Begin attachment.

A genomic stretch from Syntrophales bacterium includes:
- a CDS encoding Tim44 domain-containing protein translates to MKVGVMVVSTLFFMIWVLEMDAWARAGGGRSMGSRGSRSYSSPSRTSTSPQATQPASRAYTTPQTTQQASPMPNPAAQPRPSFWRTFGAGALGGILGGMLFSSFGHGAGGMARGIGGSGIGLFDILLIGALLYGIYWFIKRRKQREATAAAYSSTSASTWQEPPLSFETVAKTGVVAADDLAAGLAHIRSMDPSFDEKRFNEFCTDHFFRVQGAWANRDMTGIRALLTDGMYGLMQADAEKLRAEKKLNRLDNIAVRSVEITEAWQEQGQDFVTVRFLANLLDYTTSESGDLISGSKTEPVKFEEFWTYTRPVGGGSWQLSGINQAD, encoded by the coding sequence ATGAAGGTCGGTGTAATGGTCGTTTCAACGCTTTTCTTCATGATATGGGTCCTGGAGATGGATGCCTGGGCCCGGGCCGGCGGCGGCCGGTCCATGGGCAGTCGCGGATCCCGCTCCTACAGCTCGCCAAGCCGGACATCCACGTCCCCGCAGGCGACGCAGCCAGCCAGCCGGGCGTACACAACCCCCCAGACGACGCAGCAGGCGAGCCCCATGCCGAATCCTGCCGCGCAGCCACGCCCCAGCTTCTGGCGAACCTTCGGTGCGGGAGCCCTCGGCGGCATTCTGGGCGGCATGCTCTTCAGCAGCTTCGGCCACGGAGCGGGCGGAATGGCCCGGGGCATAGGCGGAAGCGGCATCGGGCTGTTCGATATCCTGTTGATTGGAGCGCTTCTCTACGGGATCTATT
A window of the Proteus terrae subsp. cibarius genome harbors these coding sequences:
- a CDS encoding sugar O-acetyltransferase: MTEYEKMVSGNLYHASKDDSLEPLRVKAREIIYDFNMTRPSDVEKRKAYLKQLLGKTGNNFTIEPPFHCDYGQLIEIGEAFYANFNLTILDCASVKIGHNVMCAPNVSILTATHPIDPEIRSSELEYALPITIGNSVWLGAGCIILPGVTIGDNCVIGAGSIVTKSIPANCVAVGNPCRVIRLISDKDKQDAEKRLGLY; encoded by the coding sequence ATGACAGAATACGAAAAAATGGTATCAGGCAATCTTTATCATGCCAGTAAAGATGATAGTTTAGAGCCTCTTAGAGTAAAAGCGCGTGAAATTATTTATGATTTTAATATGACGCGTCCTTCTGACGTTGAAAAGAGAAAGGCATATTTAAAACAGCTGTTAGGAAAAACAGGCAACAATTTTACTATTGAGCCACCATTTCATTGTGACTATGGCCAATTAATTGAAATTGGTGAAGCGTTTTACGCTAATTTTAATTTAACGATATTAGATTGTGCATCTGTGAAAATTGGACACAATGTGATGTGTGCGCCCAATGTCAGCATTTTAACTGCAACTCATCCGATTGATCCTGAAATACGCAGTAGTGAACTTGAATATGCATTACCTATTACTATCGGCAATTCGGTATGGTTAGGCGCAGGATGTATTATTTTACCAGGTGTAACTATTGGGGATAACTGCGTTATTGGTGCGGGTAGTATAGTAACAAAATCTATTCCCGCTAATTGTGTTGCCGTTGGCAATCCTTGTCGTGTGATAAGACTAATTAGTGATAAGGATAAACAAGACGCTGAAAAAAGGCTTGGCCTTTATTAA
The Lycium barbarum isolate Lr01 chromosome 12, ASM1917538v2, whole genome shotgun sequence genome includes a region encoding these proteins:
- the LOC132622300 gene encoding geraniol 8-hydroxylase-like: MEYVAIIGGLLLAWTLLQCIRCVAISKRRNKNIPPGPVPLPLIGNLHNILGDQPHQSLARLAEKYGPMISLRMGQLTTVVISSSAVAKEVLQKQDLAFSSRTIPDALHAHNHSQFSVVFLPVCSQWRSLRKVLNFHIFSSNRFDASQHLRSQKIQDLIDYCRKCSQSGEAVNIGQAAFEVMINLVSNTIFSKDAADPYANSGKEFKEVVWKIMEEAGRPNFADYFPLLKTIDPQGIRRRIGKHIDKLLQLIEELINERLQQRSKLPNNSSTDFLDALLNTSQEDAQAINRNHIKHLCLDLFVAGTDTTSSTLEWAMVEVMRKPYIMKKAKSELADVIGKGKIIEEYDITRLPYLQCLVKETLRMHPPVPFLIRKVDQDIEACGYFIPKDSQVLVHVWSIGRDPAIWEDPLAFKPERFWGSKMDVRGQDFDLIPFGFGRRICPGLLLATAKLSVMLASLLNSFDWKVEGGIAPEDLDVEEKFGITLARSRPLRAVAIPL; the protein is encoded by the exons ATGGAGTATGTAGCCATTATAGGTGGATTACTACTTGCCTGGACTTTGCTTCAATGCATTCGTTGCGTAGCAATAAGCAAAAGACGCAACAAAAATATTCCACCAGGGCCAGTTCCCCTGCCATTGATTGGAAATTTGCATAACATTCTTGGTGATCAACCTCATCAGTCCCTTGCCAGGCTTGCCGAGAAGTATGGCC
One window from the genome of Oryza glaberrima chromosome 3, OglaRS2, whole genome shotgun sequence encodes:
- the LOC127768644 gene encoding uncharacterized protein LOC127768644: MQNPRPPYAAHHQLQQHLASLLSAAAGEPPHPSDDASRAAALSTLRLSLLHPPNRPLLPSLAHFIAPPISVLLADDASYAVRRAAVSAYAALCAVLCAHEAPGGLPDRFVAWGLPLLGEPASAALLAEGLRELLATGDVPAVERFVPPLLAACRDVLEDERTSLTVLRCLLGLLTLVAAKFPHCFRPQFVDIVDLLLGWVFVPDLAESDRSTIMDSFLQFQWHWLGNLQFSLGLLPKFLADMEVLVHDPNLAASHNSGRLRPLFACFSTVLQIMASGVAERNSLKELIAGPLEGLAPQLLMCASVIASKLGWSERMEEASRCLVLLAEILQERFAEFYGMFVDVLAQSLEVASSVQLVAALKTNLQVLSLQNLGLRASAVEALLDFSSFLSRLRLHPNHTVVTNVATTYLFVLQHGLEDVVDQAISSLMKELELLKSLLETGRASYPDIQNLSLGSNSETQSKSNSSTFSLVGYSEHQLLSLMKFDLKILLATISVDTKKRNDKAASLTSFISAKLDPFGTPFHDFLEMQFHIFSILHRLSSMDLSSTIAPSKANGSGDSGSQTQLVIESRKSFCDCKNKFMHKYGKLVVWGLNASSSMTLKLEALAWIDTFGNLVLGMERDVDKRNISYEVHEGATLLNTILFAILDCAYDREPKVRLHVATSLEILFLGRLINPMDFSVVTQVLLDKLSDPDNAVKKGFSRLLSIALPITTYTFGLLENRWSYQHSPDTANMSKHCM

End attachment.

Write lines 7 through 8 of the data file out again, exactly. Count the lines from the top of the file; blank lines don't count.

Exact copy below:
One window from the genome of Oryza glaberrima chromosome 3, OglaRS2, whole genome shotgun sequence encodes:
- the LOC127768644 gene encoding uncharacterized protein LOC127768644: MQNPRPPYAAHHQLQQHLASLLSAAAGEPPHPSDDASRAAALSTLRLSLLHPPNRPLLPSLAHFIAPPISVLLADDASYAVRRAAVSAYAALCAVLCAHEAPGGLPDRFVAWGLPLLGEPASAALLAEGLRELLATGDVPAVERFVPPLLAACRDVLEDERTSLTVLRCLLGLLTLVAAKFPHCFRPQFVDIVDLLLGWVFVPDLAESDRSTIMDSFLQFQWHWLGNLQFSLGLLPKFLADMEVLVHDPNLAASHNSGRLRPLFACFSTVLQIMASGVAERNSLKELIAGPLEGLAPQLLMCASVIASKLGWSERMEEASRCLVLLAEILQERFAEFYGMFVDVLAQSLEVASSVQLVAALKTNLQVLSLQNLGLRASAVEALLDFSSFLSRLRLHPNHTVVTNVATTYLFVLQHGLEDVVDQAISSLMKELELLKSLLETGRASYPDIQNLSLGSNSETQSKSNSSTFSLVGYSEHQLLSLMKFDLKILLATISVDTKKRNDKAASLTSFISAKLDPFGTPFHDFLEMQFHIFSILHRLSSMDLSSTIAPSKANGSGDSGSQTQLVIESRKSFCDCKNKFMHKYGKLVVWGLNASSSMTLKLEALAWIDTFGNLVLGMERDVDKRNISYEVHEGATLLNTILFAILDCAYDREPKVRLHVATSLEILFLGRLINPMDFSVVTQVLLDKLSDPDNAVKKGFSRLLSIALPITTYTFGLLENRWSYQHSPDTANMSKHCM